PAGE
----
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Comment author: Huluk 30 January 2017 07:59:50PM 2 points [-]

Used the poll. Mostly check discussion in my feed reader (both smart phone and desktop), read easily digestible stuff right away, put off the harder stuff for later (and read about 1/3 of the things I intend for later consumption). Do vote, rarely comment.

Comment author: Huluk 21 November 2016 07:08:23PM 2 points [-]

How about #4, interrupt the conversation and ask for your definition ("If you use weird words you can at least save me the work of looking it up").

Comment author: root 18 July 2016 09:42:37PM 0 points [-]

Thanks for the long answer! I just looked at the Cambridge prices for overseas students and it made me feel poor. Might as well seen a 500,000 ILS debt in my bank account.

I live in Israel and maybe I should study here. None of my family has any education though so I'm not really sure what to do. Do you know any universal things I should look for when considering higher education? ('Is it worth it?' sounds like a good question now..)

Comment author: Huluk 18 July 2016 11:48:13PM 4 points [-]

Correct me if I'm wrong, but your comment here gives me the impression that you are asking an awfully general question, but actually want the answer to a very concrete question: "Should I study X at a top uni abroad, any uni at home, or not at all, given that I'm good enough to choose myself but will have to make debts to study". This would be a much easier question for us to answer, especially if you tell us what X is, whether you'd want to continue with a postgrad, and maybe what you goals are for the time after your studies. It's perfectly ok not to know all of these yet, but some info would help.

Comment author: Lumifer 18 July 2016 05:12:01PM 0 points [-]

you'll be totally fine and get a reasonable job

Sure, but the question wasn't what would get you a reasonable job. The question was whether graduates from top schools have "better prospects" than graduates from no-name schools and yes, they do.

Comment author: Huluk 18 July 2016 05:25:07PM 0 points [-]

The question was also if the effort is wasted. I agree that the prospects are better at a top school, but that's not the same as "don't bother".

Comment author: Lumifer 18 July 2016 04:09:52PM -1 points [-]

do graduates from there have better prospects than graduates of 'University of X, YZ'?

Yes, they do.

There are basically three tiers: the elite (top 10-12 schools), the middle (top 50-100 or so), and the don't-bother (the rest).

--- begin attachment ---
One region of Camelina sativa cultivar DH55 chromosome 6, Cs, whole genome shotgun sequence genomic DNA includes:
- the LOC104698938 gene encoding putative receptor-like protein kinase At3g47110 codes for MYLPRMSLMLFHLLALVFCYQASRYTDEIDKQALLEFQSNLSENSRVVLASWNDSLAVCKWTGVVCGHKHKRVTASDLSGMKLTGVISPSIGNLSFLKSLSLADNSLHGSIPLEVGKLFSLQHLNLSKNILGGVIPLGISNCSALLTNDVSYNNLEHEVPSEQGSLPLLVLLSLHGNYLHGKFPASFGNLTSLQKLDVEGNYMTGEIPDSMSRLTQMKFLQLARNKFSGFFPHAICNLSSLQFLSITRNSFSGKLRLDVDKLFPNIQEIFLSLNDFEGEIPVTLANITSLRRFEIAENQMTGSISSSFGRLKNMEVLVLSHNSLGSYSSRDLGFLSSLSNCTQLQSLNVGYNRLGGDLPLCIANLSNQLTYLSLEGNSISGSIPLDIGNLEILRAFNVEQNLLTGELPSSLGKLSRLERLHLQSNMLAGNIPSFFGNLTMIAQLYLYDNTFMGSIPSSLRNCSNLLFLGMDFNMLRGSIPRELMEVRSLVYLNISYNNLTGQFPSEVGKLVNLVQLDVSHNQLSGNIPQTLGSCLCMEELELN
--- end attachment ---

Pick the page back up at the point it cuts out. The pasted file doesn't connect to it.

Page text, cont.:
Comment author: Huluk 18 July 2016 04:20:41PM *  2 points [-]

This may be true if you want to go into research or in primarily reputation-based fields like politics and law. In engineering or technology, you'll be totally fine and get a reasonable job with a degree from other universities. Maybe in the US it's not worth the fees, but that's a different matter and does not apply in many countries.

Comment author: root 18 July 2016 02:59:31PM 3 points [-]

What are the differences between the 'big names' of higher education, in comparison to other places?

For example, I often hear about MIT, Oxford, and to a lesser extent, Cambridge. Either there's some sort of self-selection, or do graduates from there have better prospects than graduates of 'University of X, YZ'?

In a little bit of unintended self-reflection I noticed that I have a strange binary way of thinking of higher education. It feels that if I don't go to one of the top n, my effort is wasted. Not sure why.

I'm just becoming somewhat paranoid regarding the real world after reading HPMOR because I always get a 'how much do I really know?' feeling. I'm not sure how my impressions were formed and I better double-check how well does the ideas in my mind reflect the real-world truth but at the same time I'm not even sure what's a reliable indicator.

Post-high education LWers, do you think the place you studied at had a significant effect on your future prospects?

Comment author: Huluk 18 July 2016 04:05:34PM 4 points [-]

I'm currently applying for jobs while finishing up my Master's degree, so I'm not technically in the group you are asking, but can hopefully still say something useful.

Background: I've been studying Computer Science with a natural language focus, both at a relatively unknown university in Eastern Germany and at University of Edinburgh. The latter is definitely top n in the field, although it does not have the same nimbus and does not offer as much of regular 1-on-1 teaching time with profs like Oxford and Cambridge do (you can get it if you ask, but it is not a default teaching mode). I can't compare to the US because I haven't been there yet.

Content comparison: I find that the courses at both universities is similar both according to content and quality. The focus is different of course, and workload is much higher in Edinburgh, probably because the degree program is only 1 year instead of 1.5 or 2 for roughly the same content. In both places I could get meetings with professors if I wanted to, although in Edinburgh there is additionally a lot of staff who checks up on us and reminds us about organisational things. Among students, there is a bigger share of really bright and enthusiastic people, and that is quite noticeable. The biggest difference here is that there is direct contact with the people who made major inventions and contributions to the field and are on top of things I actually care about. This is most important in a very narrow range of topics I want to go further. For the basics, it doesn't really matter who explains them. I currently also get very good dissertation supervision, but I cannot compare that to my old university because I wrote my dissertation there during an internship and largely with supervision from the company's research department.